So if you want to have more now, and get to your end goal on a later time table, make it so. I could see some scenarios in my own life where this is the path I would choose.

However, if you want to demolish your debt in record time, like I did, then you have to really go bare bones with your budget. In my opinion, things like a $12, 6oz bottle of hand lotion have to cause some heartburn.

Lesson 2 – Intensity Flips the Script

Once you come out on the other side, buying little luxuries is a non-event.

That $12 bottle of lotion doesn’t even make a blip on our radar now.

I have so much cash lying around now days that I have to constantly challenge myself with “is my cash working for me or just sitting there?” Is that a nice problem to have or what?

You’ll be there soon, I promise.

Last month, I moved about $27,000 into the stock market because it was just collecting dust in my checking and savings accounts. I’d actually like to begin investing in the real estate market to see if I can get better returns on my cash, and at least diversify my investments.

The thing is, I wouldn’t even have this problem to deal with if I had decided to take it easy and extend my timeline for getting out of debt. I’d still be in debt, but at least I’d have my fancy lattes dark roasts.

The point is that, once you complete your sprint of intensity, you come out into the clearing. And you can afford things like never before. How fun would it be to have an extra $200 to $800 freed up each month? What would you do with that kind of cash?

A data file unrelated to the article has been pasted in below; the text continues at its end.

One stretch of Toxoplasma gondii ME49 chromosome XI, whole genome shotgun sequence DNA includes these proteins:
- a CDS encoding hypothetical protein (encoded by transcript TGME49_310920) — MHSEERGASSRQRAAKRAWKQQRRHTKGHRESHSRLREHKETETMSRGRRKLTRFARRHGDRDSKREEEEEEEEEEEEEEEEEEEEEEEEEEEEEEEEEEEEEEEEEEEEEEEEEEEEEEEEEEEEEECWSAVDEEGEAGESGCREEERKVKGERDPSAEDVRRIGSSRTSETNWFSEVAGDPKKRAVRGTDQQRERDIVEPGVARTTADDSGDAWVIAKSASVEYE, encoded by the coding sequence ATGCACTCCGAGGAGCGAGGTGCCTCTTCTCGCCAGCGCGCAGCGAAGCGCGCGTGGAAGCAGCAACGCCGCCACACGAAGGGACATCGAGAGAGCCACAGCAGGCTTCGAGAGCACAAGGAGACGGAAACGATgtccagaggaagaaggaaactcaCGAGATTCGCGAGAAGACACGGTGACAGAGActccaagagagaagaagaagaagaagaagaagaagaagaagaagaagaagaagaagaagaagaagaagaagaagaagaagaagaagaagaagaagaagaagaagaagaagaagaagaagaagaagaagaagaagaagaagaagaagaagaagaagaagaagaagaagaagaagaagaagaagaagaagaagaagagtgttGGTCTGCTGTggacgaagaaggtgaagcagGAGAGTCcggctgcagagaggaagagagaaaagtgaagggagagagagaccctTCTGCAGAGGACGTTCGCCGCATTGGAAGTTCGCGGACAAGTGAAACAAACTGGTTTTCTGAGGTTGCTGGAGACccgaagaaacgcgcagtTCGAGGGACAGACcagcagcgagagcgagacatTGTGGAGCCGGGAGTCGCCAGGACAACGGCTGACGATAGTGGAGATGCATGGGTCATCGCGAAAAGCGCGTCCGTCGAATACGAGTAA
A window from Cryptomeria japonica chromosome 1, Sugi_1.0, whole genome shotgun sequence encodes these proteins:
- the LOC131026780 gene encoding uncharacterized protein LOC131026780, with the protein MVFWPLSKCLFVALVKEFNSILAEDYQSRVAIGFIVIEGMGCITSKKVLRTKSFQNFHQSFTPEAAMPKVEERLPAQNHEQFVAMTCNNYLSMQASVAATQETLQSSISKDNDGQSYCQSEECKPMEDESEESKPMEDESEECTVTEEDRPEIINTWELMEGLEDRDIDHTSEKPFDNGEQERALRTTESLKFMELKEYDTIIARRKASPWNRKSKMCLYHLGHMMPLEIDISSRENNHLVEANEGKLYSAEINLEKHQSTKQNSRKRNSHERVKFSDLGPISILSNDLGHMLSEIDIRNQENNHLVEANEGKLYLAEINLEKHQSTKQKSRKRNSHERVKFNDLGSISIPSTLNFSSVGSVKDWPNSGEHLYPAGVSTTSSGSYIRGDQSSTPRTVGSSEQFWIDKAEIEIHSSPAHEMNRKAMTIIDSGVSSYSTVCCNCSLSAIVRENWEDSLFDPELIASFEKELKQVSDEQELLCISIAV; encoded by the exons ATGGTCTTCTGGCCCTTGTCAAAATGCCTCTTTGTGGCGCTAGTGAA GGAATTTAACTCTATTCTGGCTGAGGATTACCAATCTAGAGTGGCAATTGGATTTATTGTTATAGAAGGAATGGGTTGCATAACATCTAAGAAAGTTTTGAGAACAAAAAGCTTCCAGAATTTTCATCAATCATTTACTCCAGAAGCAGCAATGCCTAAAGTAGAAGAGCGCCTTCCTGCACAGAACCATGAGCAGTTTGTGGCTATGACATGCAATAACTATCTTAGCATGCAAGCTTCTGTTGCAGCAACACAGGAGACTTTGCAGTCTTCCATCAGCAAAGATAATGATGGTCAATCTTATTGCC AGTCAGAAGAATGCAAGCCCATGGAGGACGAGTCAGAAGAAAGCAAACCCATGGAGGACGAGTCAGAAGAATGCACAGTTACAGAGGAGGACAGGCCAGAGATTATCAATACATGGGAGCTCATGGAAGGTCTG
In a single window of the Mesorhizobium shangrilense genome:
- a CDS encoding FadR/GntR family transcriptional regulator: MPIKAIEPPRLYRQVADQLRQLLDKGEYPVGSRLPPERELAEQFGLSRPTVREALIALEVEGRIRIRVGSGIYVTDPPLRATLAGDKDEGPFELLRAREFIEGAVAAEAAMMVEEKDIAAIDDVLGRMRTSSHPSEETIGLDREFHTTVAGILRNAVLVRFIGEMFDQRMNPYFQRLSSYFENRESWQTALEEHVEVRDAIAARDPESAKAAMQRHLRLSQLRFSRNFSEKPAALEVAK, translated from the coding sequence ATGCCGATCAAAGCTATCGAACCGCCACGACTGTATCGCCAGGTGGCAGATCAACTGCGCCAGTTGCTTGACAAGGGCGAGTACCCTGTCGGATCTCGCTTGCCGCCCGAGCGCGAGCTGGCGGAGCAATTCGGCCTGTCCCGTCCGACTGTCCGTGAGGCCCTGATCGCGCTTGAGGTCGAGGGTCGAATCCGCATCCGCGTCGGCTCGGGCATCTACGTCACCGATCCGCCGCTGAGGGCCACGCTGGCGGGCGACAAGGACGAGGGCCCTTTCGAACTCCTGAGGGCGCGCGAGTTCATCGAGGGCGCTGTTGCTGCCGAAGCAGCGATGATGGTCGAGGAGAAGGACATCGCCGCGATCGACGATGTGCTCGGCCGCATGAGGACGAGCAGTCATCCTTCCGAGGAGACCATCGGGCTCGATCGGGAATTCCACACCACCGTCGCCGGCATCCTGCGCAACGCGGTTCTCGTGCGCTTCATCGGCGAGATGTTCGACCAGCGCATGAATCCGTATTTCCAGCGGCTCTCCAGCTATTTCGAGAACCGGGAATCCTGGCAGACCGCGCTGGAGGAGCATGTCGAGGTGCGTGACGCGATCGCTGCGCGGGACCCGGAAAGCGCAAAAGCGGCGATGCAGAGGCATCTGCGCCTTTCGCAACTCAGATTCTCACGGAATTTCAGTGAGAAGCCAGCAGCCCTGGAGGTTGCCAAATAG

Bonus Lesson

Small luxuries every once in a while can feel really special when you’re living on a tight budget.

And sometimes it’s just what you need to help keep you going and to stay motivated.

This is why I’m glad my wife got the lotion in the gift shop. We found a way to make it work. The amount of satisfaction she experienced was exponential because we were living so strictly.

Every once in a while, take a break. Even if it’s just grabbing a meal at your favorite spot, off-budget.

What About You?

Do you have an experience you can share about how you sacrificed and it paid off? Can you share an example of how you’ve given yourself a brief break to keep from burning out? I would love to hear from you.


14 Replies to “2 Lessons I Learned While Paying Off Debt”

  1. “Your timeline for completing your goals will be directly correlated with your willingness to work harder and sacrifice more.”

    Love that Chris and it’s SO true!

    1. Melanie, thanks for stopping by and saying so. Budgeting for expenses that truly bring pleasure is an exercise of timing and balance. A sweet spot that has huge potential (thinking of 80/20 rule), but if done poorly can lead to inconspicuously diminished returns, imo.